''That leaves just 13 positions, and about 10 of those require credentials - Class A CDLs, heavy equipment certifications, welding certifications, water certifications. That leaves basically three entry-level occupations that require high school degrees or the equivalent,'' McGlumphy said.
Linda Harris is business editor for the Herald-Star / The Weirton Daily Times.
Carroll County's unemployment rate fell to 8.5 percent in November from 11.2 percent a year earlier and the rate is on track to fall more. Enslen said Texas based Select Energy Services is gearing up to hire 200 people to repair drilling equipment, haul water and provide other services to drillers. He said those and other shale jobs are seen as long-term.
''Young folks who go to work for Select will probably retire from Select,'' he said.
The result is a boom for places to sleep, restaurants and other businesses.
''Our motels are full. You can probably get a reservation in three years,'' Enslen said.
Other counties have done even better. Jefferson County's jobless rate tumbled 26.8 percent to 9.3 percent in the same period. Harrison County's rate improved 26.3 percent to 8.4 percent.
The Appalachian counties along the Ohio River outperformed counties with traditionally strong economies. Cuyahoga County posted a 19.8 percent drop in unemployment to 7.3 percent, while Franklin County's rate improved 15.2 percent to 6.7 percent.
The counties even are outperforming Trumbull and Mahoning counties, where the shale boom is only starting. Trumbull had a 22.6 percent improvement and Mahoning a 17.8 percent gain in their jobless rates for the November periods.
Job gains at the GM Lordstown Complex, RG Steel and other large employers drove the improvement more than shale drilling, but the nascent industry did add about 1,000 jobs, with more expected in coming years.
For now experienced workers from Texas, Oklahoma and other long-time energy states make up a significant number of the new residents. The rush is creating a shortage of motel rooms, apartments, even campsites and is jacking up rent.
Sam Moore, owner of Swiss Lands Realty LLC in the Monroe County seat of Woodsfield, said places that have rented for $300 to $350 a month now go for $1,500 to $2,000.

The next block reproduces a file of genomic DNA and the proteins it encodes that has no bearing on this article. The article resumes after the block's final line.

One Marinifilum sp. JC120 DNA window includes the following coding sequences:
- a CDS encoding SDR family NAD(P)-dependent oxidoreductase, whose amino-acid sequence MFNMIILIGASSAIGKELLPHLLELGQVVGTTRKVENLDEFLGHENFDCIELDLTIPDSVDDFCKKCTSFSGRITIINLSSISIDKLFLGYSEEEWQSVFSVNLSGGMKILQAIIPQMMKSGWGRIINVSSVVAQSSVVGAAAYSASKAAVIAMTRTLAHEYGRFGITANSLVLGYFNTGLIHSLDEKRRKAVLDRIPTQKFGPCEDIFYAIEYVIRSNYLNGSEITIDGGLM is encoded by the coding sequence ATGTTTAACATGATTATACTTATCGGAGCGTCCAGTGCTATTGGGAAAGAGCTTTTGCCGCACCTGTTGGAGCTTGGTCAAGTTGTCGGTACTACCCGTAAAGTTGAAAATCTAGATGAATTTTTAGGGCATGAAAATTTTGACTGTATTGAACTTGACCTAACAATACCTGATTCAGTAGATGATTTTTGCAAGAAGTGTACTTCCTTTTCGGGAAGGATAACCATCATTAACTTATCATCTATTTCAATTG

''I heard of people getting $600 a month for a spot to park a camper'' across the Ohio River in West Virginia, he said.
Land and house sales haven't dramatically increased, however, because owners can make more money through gas leases on land or by renting their houses, he said.
The exception has been cases where people buy a house with the intention of renting it to shale gas workers.
Richard Kiko Jr., chief executive officer of Kiko Auctioneers & Realtors in Carroll County, expects homebuyers to emerge as the shale gas rush matures.
''The first wave is a lot of out-of-state workers who live out of hotels and rentals. The second phase will be people hired for long-term jobs, a lot of engineering and monitoring,'' he said.
With predictions of 100 wells being drilled a year, Kiko sees mid-priced houses in the $50,000 to $150,000 range as being in the most demand as workers advance from motels to rentals, then to permanent housing.
He said he's not concerned about overly rosy drilling projections, largely due to a housing shortage.
''We're lucky in northeast Ohio because we have a reduction in supply because of no construction in recent years, then you add this demand, and we'll have a double effect,'' he said. ''Even if they drill 50 wells a year, that's more jobs.''
More jobs means more spending on vehicles and other items that generate sales tax revenue for counties.
Harrison and Carroll counties, at 8.7 percent and 8.6 percent respectively, surpassed the statewide increase of 8.4 percent when comparing October 2011 to October 2010.
Monroe County did even better, posting a 12.2 boost in sales tax receipts to $1.38 million for the two months.
''We've seen years where we had a carryover from year to year of less than $20,000. We'd have to go to the bank and borrow to make payroll at the end of the year. This year, we have over a $300,000 carryover,'' Monroe County Auditor Pandora Neuhart said.
New and used vehicle sales fueled much of the sale tax gains. New-vehicle registrations in title offices of the five counties hit 3,808 in 2011 from 3,179 in 2010, a 19.8 percent increase.
New-vehicle sales in Monroe County surged 37 percent for the period to 259, while Carroll County saw a 30.3 percent gain to 580.
Stronger sales will prompt Mike Knowlton to add a mechanic at his Knowlton Ford Mercury in Woodsfield.
''People in the county are starting to get money from land leases. People are buying trucks and things they normally wouldn't have bought,'' he said. ''There's more optimism. We feel we're on the front end of this. We think it'll get better.''
Despite the glowing optimism, skepticism remains.
A study commissioned by an Ohio oil and gas group that forecast 200,000 Ohio shale jobs by 2015 was countered by an Ohio State University study that predicted 20,000 jobs.
Residents are concerned about contamination of their water well, as well as damage to their roads and land.
Monroe County's Neuhart noted the Environmental Protection Agency came in on one drill site because the driller let some runoff go into a creek.
Others question whether the gas boom will be real.
''Everyone seems to be waiting to see if the well comes in,'' he said of well-drilling that ended the week of Jan. 8.
Workers are tearing down the rig and equipment, which Neuhart said required 70 semi-trucks to haul to the site, but the well has yet to be ''fracked,'' in which millions of gallons of water, sand and chemicals are forced into the bore to fracture the shale and release gas.
''A lot of people are still skeptical, but we can't stop drilling. We have to learn to work together, and I think we can,'' she said.